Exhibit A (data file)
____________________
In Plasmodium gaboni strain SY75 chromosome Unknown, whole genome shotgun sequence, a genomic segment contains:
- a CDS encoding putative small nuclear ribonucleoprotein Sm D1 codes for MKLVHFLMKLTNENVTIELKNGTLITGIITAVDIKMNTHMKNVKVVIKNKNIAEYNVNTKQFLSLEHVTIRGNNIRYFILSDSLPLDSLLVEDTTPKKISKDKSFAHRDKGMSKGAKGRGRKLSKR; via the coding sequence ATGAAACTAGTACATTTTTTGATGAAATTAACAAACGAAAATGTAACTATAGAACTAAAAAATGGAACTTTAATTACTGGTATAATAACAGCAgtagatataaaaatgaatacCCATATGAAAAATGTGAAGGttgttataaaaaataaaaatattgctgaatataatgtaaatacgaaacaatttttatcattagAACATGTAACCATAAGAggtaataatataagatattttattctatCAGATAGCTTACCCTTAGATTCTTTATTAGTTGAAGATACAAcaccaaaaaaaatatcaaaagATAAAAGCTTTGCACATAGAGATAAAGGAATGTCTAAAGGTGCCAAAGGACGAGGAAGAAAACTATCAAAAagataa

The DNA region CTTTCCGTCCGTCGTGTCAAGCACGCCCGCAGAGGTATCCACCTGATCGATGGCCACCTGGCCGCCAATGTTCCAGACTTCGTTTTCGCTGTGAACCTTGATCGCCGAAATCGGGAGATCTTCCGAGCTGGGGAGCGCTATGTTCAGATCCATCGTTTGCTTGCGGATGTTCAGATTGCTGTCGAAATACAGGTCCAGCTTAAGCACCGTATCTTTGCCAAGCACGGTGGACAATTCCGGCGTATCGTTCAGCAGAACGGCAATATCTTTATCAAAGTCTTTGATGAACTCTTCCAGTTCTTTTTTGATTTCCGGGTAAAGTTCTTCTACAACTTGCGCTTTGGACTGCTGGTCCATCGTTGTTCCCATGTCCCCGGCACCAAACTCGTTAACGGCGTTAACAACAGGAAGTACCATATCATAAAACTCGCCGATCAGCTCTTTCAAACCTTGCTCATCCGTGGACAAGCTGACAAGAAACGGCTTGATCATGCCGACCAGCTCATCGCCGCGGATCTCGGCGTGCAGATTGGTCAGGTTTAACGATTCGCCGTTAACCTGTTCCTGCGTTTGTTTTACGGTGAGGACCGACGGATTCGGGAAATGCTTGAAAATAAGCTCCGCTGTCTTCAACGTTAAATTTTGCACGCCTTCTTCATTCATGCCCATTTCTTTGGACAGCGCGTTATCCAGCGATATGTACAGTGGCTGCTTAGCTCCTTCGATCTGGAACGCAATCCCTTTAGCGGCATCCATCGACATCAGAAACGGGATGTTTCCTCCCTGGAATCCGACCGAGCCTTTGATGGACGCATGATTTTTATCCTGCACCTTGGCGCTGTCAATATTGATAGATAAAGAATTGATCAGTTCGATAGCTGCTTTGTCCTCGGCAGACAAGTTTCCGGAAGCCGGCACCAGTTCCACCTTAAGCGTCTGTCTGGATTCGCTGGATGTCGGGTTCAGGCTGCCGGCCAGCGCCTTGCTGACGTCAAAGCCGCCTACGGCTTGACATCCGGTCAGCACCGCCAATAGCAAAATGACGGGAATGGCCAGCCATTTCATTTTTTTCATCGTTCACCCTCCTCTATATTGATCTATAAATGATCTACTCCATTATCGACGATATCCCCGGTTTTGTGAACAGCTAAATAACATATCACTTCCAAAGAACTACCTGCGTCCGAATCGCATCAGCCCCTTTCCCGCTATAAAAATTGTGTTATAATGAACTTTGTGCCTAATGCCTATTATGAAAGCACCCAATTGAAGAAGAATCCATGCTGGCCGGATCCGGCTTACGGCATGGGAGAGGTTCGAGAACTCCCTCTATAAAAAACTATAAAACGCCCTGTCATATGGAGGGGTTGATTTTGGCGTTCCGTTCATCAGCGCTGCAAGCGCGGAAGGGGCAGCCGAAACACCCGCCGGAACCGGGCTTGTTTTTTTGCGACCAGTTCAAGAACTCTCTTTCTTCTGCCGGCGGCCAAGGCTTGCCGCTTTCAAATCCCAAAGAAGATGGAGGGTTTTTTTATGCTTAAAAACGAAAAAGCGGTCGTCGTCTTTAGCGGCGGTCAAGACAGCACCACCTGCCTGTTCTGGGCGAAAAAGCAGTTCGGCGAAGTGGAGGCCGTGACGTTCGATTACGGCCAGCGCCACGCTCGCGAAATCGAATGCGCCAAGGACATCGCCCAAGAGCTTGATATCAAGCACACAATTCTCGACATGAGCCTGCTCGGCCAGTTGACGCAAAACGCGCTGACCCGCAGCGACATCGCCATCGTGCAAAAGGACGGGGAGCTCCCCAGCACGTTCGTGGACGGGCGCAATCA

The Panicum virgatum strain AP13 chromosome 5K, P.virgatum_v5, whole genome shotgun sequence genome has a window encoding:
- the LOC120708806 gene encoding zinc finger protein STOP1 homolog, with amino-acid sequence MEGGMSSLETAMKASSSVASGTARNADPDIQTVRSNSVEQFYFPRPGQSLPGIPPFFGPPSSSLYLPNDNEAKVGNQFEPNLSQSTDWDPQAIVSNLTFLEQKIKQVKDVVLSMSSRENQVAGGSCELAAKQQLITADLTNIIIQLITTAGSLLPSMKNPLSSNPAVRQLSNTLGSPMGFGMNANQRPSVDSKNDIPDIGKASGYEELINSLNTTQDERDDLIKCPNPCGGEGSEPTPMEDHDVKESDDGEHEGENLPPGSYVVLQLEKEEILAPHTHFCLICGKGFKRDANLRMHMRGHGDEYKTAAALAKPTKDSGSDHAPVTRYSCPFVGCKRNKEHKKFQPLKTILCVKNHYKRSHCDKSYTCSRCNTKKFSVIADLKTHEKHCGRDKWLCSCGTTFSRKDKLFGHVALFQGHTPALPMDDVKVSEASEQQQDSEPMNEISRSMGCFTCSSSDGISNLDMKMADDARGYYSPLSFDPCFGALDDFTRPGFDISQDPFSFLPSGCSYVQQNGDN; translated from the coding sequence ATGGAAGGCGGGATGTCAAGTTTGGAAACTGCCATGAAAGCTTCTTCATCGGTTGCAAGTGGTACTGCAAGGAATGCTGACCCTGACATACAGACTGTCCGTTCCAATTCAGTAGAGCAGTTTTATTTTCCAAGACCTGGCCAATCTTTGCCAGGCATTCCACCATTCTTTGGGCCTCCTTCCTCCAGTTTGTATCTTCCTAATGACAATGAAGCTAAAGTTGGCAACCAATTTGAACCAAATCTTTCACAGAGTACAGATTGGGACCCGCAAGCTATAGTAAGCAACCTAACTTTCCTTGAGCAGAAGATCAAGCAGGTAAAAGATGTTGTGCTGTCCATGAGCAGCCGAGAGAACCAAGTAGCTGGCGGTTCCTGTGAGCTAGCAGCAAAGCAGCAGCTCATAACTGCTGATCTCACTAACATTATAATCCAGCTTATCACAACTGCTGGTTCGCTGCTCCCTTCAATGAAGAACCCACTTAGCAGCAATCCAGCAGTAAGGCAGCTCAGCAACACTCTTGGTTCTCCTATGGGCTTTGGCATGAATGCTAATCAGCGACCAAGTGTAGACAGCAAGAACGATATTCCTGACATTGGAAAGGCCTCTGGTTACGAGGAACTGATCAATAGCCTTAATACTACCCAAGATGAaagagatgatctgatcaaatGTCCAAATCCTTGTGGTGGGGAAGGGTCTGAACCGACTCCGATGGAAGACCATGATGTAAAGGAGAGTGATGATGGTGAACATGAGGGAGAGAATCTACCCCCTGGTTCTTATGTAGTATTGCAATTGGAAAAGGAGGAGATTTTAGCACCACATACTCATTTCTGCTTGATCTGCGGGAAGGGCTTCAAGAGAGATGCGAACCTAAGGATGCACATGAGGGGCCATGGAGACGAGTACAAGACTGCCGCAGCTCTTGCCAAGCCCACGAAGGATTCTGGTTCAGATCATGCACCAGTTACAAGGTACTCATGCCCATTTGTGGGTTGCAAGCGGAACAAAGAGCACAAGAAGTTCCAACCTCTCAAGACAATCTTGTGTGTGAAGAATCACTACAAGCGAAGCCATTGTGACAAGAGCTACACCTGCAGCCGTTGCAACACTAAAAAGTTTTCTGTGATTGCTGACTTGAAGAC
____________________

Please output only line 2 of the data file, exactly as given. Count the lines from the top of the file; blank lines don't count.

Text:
- a CDS encoding putative small nuclear ribonucleoprotein Sm D1 codes for MKLVHFLMKLTNENVTIELKNGTLITGIITAVDIKMNTHMKNVKVVIKNKNIAEYNVNTKQFLSLEHVTIRGNNIRYFILSDSLPLDSLLVEDTTPKKISKDKSFAHRDKGMSKGAKGRGRKLSKR; via the coding sequence ATGAAACTAGTACATTTTTTGATGAAATTAACAAACGAAAATGTAACTATAGAACTAAAAAATGGAACTTTAATTACTGGTATAATAACAGCAgtagatataaaaatgaatacCCATATGAAAAATGTGAAGGttgttataaaaaataaaaatattgctgaatataatgtaaatacgaaacaatttttatcattagAACATGTAACCATAAGAggtaataatataagatattttattctatCAGATAGCTTACCCTTAGATTCTTTATTAGTTGAAGATACAAcaccaaaaaaaatatcaaaagATAAAAGCTTTGCACATAGAGATAAAGGAATGTCTAAAGGTGCCAAAGGACGAGGAAGAAAACTATCAAAAagataa